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On Flag Day, Remembering the Woman Who Sewed Old Glory into Existence

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Flag Day, June 14, is set aside to celebrate the Red, White, and Blue. In these tumultuous, divisive times, it is important to know why the flag is celebrated and what those colors represent.

Betsy Ross – who lived and died on a Philadelphia street not far from where America was founded at Independence Hall – will always be remembered for sewing the first American flag.

That house is festooned outside with dozens of those flags and is marked by a historical sign saying, “Betsy Ross (1752-1836). Credited with making the first stars and stripes flag, Ross was a successful upholsterer.”

Widowed Twice

Dr. Peter Lillback, the founder of Providence Forum, has written frequently about early American history. He said of Ross, “She was a seamstress and an upholsterer. When you’re standing in front of the Betsy Ross house, you’re seeing a single mom doing something to take care of her family.”  

By age 30, Betsy Ross had become a widow not once, but twice. 

The Founding Fathers had worked on a design and colors for the first flag to represent their 13 colonies coming together to form a soon-to-be free nation. Each color meant something special to these Founders.

They’re More than Just Colors

“Red stands for hardiness and valor. We’re going to be people who are strong and brave,” Lillback explained. “White: purity and innocence. When’s the last time you heard anybody in the government say, ‘We need to be a pure nation?’ That’s moral purity and legal innocence. We don’t break the law and we’re pure before God. That’s what white means.” 

He continued, “And then when we look at blue, it’s perseverance, vigilance, and justice. We will not give up. As has been said, the price of liberty is eternal vigilance. We persevere in what’s right. That’s what the colors mean…red, white, and blue.”

Now, these Founders needed someone to sew their flag. George Washington knew Betsy from Christ Church, which both sometimes attended, near her house. He and some of the other Founders came to her Philadelphia home.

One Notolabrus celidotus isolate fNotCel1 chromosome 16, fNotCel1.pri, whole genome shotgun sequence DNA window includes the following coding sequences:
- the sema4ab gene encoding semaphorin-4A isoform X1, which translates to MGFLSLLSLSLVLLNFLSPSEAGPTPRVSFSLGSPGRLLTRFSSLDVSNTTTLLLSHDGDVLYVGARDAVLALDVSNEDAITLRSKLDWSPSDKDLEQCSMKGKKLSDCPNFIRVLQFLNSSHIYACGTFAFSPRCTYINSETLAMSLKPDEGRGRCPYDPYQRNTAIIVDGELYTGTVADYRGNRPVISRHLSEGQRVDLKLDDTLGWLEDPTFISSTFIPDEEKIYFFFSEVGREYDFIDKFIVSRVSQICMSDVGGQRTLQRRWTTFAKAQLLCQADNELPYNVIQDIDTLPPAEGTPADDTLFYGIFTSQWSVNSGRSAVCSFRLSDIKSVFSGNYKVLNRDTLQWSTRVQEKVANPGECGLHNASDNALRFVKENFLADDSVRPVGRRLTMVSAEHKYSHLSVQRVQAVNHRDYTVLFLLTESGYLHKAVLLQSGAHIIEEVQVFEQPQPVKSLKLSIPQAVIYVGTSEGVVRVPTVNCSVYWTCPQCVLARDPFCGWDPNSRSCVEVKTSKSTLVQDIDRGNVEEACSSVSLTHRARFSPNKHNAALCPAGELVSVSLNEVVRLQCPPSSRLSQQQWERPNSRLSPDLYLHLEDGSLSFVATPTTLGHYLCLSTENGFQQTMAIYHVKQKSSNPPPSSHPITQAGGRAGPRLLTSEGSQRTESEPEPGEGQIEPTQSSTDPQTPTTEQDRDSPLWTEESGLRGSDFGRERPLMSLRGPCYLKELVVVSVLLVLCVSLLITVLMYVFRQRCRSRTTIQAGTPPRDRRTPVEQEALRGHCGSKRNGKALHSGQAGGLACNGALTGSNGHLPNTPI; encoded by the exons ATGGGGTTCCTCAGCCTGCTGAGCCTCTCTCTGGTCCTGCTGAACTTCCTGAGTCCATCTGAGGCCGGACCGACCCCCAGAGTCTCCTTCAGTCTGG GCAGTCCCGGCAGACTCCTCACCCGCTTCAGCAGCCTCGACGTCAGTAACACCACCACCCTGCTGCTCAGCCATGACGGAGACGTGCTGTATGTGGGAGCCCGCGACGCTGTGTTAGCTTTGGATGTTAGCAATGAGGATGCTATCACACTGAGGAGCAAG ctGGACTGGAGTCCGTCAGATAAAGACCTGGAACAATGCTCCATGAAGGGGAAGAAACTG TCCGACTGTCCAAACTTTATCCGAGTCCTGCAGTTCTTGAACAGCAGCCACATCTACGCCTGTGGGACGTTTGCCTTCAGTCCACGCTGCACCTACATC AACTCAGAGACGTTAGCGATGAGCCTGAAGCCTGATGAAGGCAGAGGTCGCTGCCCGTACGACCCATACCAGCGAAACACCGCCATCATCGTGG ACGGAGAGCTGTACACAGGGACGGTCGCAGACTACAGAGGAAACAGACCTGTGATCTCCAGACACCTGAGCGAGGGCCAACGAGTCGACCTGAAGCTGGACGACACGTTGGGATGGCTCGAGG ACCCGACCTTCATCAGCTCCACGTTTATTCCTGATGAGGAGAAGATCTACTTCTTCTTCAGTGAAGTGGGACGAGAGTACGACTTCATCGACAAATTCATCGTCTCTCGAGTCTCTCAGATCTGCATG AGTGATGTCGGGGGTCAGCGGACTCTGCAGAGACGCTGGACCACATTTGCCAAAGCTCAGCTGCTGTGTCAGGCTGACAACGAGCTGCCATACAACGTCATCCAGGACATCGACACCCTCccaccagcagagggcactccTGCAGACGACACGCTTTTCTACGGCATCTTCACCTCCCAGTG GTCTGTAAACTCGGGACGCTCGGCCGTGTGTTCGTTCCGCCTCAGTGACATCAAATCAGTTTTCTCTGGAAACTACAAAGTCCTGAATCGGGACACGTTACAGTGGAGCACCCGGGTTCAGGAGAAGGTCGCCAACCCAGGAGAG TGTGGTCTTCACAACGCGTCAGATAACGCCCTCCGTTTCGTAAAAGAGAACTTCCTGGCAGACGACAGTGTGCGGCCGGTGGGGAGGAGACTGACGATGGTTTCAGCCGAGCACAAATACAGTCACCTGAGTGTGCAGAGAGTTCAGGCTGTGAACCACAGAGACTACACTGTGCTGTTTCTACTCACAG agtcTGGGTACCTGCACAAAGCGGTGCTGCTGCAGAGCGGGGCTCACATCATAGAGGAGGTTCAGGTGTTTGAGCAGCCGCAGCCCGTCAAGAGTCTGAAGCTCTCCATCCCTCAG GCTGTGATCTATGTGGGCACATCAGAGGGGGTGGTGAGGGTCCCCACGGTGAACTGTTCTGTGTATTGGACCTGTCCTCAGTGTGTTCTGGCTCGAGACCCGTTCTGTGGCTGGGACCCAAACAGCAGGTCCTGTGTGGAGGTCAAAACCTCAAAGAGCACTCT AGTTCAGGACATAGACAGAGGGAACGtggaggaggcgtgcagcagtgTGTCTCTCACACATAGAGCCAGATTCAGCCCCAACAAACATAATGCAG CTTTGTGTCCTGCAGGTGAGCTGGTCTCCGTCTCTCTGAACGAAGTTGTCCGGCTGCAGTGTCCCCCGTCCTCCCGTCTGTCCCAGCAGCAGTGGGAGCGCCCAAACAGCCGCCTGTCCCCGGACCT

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How Ross Talked the Founders Out of 6-Pointed Stars

Lillback said of that meeting, “They come and they say to single mom Betsy Ross, ‘We need lots of flags and we’d like to have lots of stars. And we want them to have six points.’”

Many think the six-pointed star symbolized the spur of a nobleman. There were six-pointed stars on Washington’s personal coat of arms. 

Lillback says this professional seamstress gave it to the delegation straight.

“And she looked at that and said, ‘Gentlemen, you need to realize it’s very, very hard to cut six-pointed stars. Lots of work. You’re going to need lots of stars on lots of flags. It’s going to cost you lots of money,” Lillback explained.

“And then she took a piece of cloth, folded it, and with a snip, out came a five-pointed star.  She said, ‘If you’ll do this, you’ll save a lot of money and a lot of time.’ They said, ‘It’s a deal.’ And so Betsy Ross is the one who gives us the five-pointed star that’s famous all over the world: the American star,” Lillback summed up.

She Never Put Down the Needle & Thread

Betsy Ross didn’t just sew the first American flag, she went on sewing American flags for the U.S. government for more than 50 years.

Most of that time was right in the house on that Philadelphia street. It’s now where a large gravestone outside memorializes her and her unique contribution to America’s great symbol.

And the nearby historical marker says at the bottom, “As a skilled artisan, Ross represents the many women who supported their families during the Revolution and early Republic.”

“So I like to say that our story of whatever we do includes the moms and the ladies,” said Lillback.

That's the same point Abigail Adams made to her husband and Founding Father John Adams.

“She said, ‘Don’t forget the ladies.’ So here’s an occasion to say thank God for the ladies who have done a lot to make our nation great,” Lillback concluded.

This story was originally published in 2020.

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About The Author


As a freelance reporter for CBN's Jerusalem bureau and during 27 years as senior correspondent in CBN's Washington bureau, Paul Strand has covered a variety of political and social issues, with an emphasis on defense, justice, government, and God’s providential involvement in our world. Strand began his tenure at CBN News in 1985 as an evening assignment editor in Washington, D.C. After a year, he worked with CBN Radio News for three years, returning to the television newsroom to accept a position as a senior editor in 1990. Strand moved back to the nation's capital in 1995 and then to